Raising awareness about a deadly infection

KIMT WEB Covering Your Health

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MASON CITY, Iowa – “Just to know that he was out hauling manure with my son the week before, he got a cut on his wrist, it lead to sepsis and he died several days later.”

Vanessa Edgington lost her dad in June of 2012 after he contracted a deadly disease called sepsis.

Sepsis is not rare, the blood infection kills more than 250,000 people in the U.S. every year.

However, not many people know about it.

“I believe it’s in a state of emergency and has been for some time, people that die of sepsis die a senseless death.”

So Edgington is working toward change.

Tuesday she’ll be in WashingtonD.C. attending a committee meeting held by Iowa Senator Tom Harkin.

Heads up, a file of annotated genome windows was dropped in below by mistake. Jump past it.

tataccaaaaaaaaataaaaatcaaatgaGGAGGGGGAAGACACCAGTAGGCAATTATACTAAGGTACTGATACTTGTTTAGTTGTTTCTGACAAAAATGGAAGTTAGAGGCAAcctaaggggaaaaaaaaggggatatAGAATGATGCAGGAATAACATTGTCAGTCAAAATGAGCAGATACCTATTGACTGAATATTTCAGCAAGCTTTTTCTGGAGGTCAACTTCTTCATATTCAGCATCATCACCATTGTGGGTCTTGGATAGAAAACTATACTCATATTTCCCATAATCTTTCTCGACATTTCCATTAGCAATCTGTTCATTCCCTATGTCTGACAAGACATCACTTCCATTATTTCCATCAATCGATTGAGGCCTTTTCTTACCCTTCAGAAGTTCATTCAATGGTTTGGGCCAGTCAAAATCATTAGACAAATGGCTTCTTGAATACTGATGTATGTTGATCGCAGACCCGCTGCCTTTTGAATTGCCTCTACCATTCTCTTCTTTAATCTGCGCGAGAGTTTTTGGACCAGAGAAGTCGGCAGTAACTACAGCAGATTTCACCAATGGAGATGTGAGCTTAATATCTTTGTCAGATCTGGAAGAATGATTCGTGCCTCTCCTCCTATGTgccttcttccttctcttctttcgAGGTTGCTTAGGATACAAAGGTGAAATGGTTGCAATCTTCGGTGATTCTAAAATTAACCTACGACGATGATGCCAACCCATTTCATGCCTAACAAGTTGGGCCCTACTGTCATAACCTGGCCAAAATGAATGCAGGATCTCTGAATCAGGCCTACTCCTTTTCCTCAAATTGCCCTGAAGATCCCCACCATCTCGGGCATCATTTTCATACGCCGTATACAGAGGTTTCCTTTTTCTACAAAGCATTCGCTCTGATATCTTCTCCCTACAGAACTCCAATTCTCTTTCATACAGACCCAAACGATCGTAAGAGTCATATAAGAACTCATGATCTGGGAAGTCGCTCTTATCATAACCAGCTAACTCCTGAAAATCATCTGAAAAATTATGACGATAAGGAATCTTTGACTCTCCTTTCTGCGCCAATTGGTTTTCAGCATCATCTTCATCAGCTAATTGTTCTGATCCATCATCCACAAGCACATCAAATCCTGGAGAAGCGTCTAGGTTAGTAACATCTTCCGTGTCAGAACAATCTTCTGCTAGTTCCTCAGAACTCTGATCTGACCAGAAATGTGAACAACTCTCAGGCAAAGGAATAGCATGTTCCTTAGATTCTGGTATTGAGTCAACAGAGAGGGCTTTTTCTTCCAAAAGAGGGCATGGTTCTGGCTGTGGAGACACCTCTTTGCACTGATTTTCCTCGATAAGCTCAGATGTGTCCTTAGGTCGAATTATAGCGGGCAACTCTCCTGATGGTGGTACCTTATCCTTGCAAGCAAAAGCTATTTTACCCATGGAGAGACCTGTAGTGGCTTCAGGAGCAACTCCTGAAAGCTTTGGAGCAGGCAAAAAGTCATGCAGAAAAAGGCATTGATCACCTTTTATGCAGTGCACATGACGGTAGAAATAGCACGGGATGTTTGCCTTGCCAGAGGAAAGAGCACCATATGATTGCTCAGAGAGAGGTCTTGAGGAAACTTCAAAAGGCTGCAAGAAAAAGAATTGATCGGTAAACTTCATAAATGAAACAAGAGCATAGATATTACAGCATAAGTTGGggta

Minnesota Senator Al Franken is also on the committee.

They will discuss efforts to reduce health care associated infections including sepsis.

Someone else attending the meeting is the founder of the Sepsis Alliance, Carl Flatley.

“Hopefully would be that we could get a national mandate, a national strategy, the same thing for every hospital in the U.S. Which a lot of hospitals don’t even have a sepsis protocol, unbelievably so,” says Flatley.

The sepsis protocol is something that has been adopted by all hospitals in the state of New York and has been proven to save lives.

“There’s about 6 different things they have to do or should do in the first what’s called golden hour just like with a heart attack or stroke, if they do that within the first hour the chance of survival is 80%,” says Flatley.

Flately also lost a loved one to sepsis, and like Edgington believes something has got to be done to ensure people don’t have to go through loss like they did.

“To watch this very strong individual lie in a bed and gain 30 pounds of fluid as a result of the sepsis going through and wreaking havoc on his body,” explains Edgington.

Watch the meeting here:


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